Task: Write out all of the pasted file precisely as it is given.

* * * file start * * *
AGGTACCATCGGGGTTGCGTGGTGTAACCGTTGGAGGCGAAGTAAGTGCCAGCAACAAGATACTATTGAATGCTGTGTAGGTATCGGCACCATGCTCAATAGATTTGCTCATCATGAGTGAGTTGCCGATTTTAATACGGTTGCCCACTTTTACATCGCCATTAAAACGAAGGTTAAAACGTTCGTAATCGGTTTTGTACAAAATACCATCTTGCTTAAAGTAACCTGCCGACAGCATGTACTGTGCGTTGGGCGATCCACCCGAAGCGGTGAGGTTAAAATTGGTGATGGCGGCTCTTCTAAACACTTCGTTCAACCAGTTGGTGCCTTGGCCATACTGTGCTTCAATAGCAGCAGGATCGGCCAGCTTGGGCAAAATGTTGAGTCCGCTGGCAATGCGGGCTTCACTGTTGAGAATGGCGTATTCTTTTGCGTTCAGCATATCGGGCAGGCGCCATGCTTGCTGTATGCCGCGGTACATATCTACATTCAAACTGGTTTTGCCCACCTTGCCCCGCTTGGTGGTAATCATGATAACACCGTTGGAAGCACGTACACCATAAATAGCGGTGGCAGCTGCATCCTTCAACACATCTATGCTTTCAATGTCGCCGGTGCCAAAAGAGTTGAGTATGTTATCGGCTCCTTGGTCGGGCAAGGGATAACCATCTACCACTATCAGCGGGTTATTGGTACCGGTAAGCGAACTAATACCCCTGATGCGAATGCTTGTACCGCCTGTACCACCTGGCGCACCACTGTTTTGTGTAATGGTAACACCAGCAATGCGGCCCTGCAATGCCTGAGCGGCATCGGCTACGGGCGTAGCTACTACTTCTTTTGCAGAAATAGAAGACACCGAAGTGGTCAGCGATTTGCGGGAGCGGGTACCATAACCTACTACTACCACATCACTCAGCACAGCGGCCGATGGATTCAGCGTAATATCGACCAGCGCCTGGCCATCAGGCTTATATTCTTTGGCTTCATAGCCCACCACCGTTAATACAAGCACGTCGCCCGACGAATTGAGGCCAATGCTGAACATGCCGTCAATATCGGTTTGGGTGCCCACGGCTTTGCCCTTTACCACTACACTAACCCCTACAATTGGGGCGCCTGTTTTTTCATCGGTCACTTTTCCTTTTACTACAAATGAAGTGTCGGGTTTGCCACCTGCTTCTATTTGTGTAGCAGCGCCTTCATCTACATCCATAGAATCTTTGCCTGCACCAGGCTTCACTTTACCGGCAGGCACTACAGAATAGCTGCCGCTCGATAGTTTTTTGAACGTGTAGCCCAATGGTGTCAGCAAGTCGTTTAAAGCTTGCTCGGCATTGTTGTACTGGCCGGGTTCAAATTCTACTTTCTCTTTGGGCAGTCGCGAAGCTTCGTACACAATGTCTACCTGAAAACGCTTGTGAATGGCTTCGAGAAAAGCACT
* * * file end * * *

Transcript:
AGGTACCATCGGGGTTGCGTGGTGTAACCGTTGGAGGCGAAGTAAGTGCCAGCAACAAGATACTATTGAATGCTGTGTAGGTATCGGCACCATGCTCAATAGATTTGCTCATCATGAGTGAGTTGCCGATTTTAATACGGTTGCCCACTTTTACATCGCCATTAAAACGAAGGTTAAAACGTTCGTAATCGGTTTTGTACAAAATACCATCTTGCTTAAAGTAACCTGCCGACAGCATGTACTGTGCGTTGGGCGATCCACCCGAAGCGGTGAGGTTAAAATTGGTGATGGCGGCTCTTCTAAACACTTCGTTCAACCAGTTGGTGCCTTGGCCATACTGTGCTTCAATAGCAGCAGGATCGGCCAGCTTGGGCAAAATGTTGAGTCCGCTGGCAATGCGGGCTTCACTGTTGAGAATGGCGTATTCTTTTGCGTTCAGCATATCGGGCAGGCGCCATGCTTGCTGTATGCCGCGGTACATATCTACATTCAAACTGGTTTTGCCCACCTTGCCCCGCTTGGTGGTAATCATGATAACACCGTTGGAAGCACGTACACCATAAATAGCGGTGGCAGCTGCATCCTTCAACACATCTATGCTTTCAATGTCGCCGGTGCCAAAAGAGTTGAGTATGTTATCGGCTCCTTGGTCGGGCAAGGGATAACCATCTACCACTATCAGCGGGTTATTGGTACCGGTAAGCGAACTAATACCCCTGATGCGAATGCTTGTACCGCCTGTACCACCTGGCGCACCACTGTTTTGTGTAATGGTAACACCAGCAATGCGGCCCTGCAATGCCTGAGCGGCATCGGCTACGGGCGTAGCTACTACTTCTTTTGCAGAAATAGAAGACACCGAAGTGGTCAGCGATTTGCGGGAGCGGGTACCATAACCTACTACTACCACATCACTCAGCACAGCGGCCGATGGATTCAGCGTAATATCGACCAGCGCCTGGCCATCAGGCTTATATTCTTTGGCTTCATAGCCCACCACCGTTAATACAAGCACGTCGCCCGACGAATTGAGGCCAATGCTGAACATGCCGTCAATATCGGTTTGGGTGCCCACGGCTTTGCCCTTTACCACTACACTAACCCCTACAATTGGGGCGCCTGTTTTTTCATCGGTCACTTTTCCTTTTACTACAAATGAAGTGTCGGGTTTGCCACCTGCTTCTATTTGTGTAGCAGCGCCTTCATCTACATCCATAGAATCTTTGCCTGCACCAGGCTTCACTTTACCGGCAGGCACTACAGAATAGCTGCCGCTCGATAGTTTTTTGAACGTGTAGCCCAATGGTGTCAGCAAGTCGTTTAAAGCTTGCTCGGCATTGTTGTACTGGCCGGGTTCAAATTCTACTTTCTCTTTGGGCAGTCGCGAAGCTTCGTACACAATGTCTACCTGAAAACGCTTGTGAATGGCTTCGAGAAAAGCACT